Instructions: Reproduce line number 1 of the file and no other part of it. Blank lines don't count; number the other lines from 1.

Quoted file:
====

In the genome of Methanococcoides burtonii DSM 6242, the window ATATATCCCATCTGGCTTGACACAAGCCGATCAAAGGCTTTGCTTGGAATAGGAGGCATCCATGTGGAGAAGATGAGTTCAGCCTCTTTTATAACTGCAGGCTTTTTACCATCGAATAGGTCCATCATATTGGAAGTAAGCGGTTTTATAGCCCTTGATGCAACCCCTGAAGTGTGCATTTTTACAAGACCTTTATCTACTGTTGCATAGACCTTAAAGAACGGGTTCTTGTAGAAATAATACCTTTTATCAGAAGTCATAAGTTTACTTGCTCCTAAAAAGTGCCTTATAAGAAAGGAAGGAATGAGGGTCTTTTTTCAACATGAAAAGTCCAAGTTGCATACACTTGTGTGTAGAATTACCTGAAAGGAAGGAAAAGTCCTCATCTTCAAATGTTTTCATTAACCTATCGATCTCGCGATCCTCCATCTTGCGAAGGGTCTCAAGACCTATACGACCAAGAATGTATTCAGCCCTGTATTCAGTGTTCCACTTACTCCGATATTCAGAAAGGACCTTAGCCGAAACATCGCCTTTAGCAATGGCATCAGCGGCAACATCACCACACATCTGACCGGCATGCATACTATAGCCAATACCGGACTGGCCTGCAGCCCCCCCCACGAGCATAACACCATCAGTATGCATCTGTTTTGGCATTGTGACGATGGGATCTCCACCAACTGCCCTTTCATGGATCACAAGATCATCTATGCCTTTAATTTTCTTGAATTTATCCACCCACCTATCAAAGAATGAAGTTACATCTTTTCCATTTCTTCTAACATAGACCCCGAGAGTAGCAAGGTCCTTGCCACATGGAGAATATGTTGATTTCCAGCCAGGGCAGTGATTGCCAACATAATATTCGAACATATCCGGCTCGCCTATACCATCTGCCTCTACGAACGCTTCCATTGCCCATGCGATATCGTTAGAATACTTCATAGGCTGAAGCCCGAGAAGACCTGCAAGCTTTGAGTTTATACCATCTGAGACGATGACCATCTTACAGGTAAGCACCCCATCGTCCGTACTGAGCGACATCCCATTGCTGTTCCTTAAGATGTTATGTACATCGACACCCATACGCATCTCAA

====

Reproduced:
In the genome of Methanococcoides burtonii DSM 6242, the window ATATATCCCATCTGGCTTGACACAAGCCGATCAAAGGCTTTGCTTGGAATAGGAGGCATCCATGTGGAGAAGATGAGTTCAGCCTCTTTTATAACTGCAGGCTTTTTACCATCGAATAGGTCCATCATATTGGAAGTAAGCGGTTTTATAGCCCTTGATGCAACCCCTGAAGTGTGCATTTTTACAAGACCTTTATCTACTGTTGCATAGACCTTAAAGAACGGGTTCTTGTAGAAATAATACCTTTTATCAGAAGTCATAAGTTTACTTGCTCCTAAAAAGTGCCTTATAAGAAAGGAAGGAATGAGGGTCTTTTTTCAACATGAAAAGTCCAAGTTGCATACACTTGTGTGTAGAATTACCTGAAAGGAAGGAAAAGTCCTCATCTTCAAATGTTTTCATTAACCTATCGATCTCGCGATCCTCCATCTTGCGAAGGGTCTCAAGACCTATACGACCAAGAATGTATTCAGCCCTGTATTCAGTGTTCCACTTACTCCGATATTCAGAAAGGACCTTAGCCGAAACATCGCCTTTAGCAATGGCATCAGCGGCAACATCACCACACATCTGACCGGCATGCATACTATAGCCAATACCGGACTGGCCTGCAGCCCCCCCCACGAGCATAACACCATCAGTATGCATCTGTTTTGGCATTGTGACGATGGGATCTCCACCAACTGCCCTTTCATGGATCACAAGATCATCTATGCCTTTAATTTTCTTGAATTTATCCACCCACCTATCAAAGAATGAAGTTACATCTTTTCCATTTCTTCTAACATAGACCCCGAGAGTAGCAAGGTCCTTGCCACATGGAGAATATGTTGATTTCCAGCCAGGGCAGTGATTGCCAACATAATATTCGAACATATCCGGCTCGCCTATACCATCTGCCTCTACGAACGCTTCCATTGCCCATGCGATATCGTTAGAATACTTCATAGGCTGAAGCCCGAGAAGACCTGCAAGCTTTGAGTTTATACCATCTGAGACGATGACCATCTTACAGGTAAGCACCCCATCGTCCGTACTGAGCGACATCCCATTGCTGTTCCTTAAGATGTTATGTACATCGACACCCATACGCATCTCAA